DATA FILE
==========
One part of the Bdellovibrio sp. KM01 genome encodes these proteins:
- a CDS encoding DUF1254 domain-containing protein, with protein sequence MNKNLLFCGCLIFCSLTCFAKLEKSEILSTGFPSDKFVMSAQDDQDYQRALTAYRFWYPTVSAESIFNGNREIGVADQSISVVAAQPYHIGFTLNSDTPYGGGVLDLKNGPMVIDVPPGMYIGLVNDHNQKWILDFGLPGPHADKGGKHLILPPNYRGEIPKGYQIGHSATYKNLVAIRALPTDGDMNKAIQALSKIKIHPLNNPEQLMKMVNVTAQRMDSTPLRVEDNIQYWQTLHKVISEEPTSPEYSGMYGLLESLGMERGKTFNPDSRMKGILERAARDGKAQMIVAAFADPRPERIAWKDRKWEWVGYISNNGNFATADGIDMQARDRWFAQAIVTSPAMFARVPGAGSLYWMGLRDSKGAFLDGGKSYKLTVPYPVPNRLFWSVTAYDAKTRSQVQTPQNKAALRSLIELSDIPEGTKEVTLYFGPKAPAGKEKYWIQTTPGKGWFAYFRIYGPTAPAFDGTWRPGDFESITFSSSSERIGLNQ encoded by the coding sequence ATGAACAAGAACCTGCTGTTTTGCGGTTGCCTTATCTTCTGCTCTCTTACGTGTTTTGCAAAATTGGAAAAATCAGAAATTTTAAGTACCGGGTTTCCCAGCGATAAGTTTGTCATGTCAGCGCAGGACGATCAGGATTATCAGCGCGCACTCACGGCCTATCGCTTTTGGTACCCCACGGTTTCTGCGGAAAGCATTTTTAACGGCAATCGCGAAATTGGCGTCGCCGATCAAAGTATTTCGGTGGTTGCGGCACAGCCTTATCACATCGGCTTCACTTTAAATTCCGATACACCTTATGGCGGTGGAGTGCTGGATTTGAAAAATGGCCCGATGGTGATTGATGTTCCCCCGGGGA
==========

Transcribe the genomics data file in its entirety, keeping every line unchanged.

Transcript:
One part of the Bdellovibrio sp. KM01 genome encodes these proteins:
- a CDS encoding DUF1254 domain-containing protein, with protein sequence MNKNLLFCGCLIFCSLTCFAKLEKSEILSTGFPSDKFVMSAQDDQDYQRALTAYRFWYPTVSAESIFNGNREIGVADQSISVVAAQPYHIGFTLNSDTPYGGGVLDLKNGPMVIDVPPGMYIGLVNDHNQKWILDFGLPGPHADKGGKHLILPPNYRGEIPKGYQIGHSATYKNLVAIRALPTDGDMNKAIQALSKIKIHPLNNPEQLMKMVNVTAQRMDSTPLRVEDNIQYWQTLHKVISEEPTSPEYSGMYGLLESLGMERGKTFNPDSRMKGILERAARDGKAQMIVAAFADPRPERIAWKDRKWEWVGYISNNGNFATADGIDMQARDRWFAQAIVTSPAMFARVPGAGSLYWMGLRDSKGAFLDGGKSYKLTVPYPVPNRLFWSVTAYDAKTRSQVQTPQNKAALRSLIELSDIPEGTKEVTLYFGPKAPAGKEKYWIQTTPGKGWFAYFRIYGPTAPAFDGTWRPGDFESITFSSSSERIGLNQ encoded by the coding sequence ATGAACAAGAACCTGCTGTTTTGCGGTTGCCTTATCTTCTGCTCTCTTACGTGTTTTGCAAAATTGGAAAAATCAGAAATTTTAAGTACCGGGTTTCCCAGCGATAAGTTTGTCATGTCAGCGCAGGACGATCAGGATTATCAGCGCGCACTCACGGCCTATCGCTTTTGGTACCCCACGGTTTCTGCGGAAAGCATTTTTAACGGCAATCGCGAAATTGGCGTCGCCGATCAAAGTATTTCGGTGGTTGCGGCACAGCCTTATCACATCGGCTTCACTTTAAATTCCGATACACCTTATGGCGGTGGAGTGCTGGATTTGAAAAATGGCCCGATGGTGATTGATGTTCCCCCGGGGA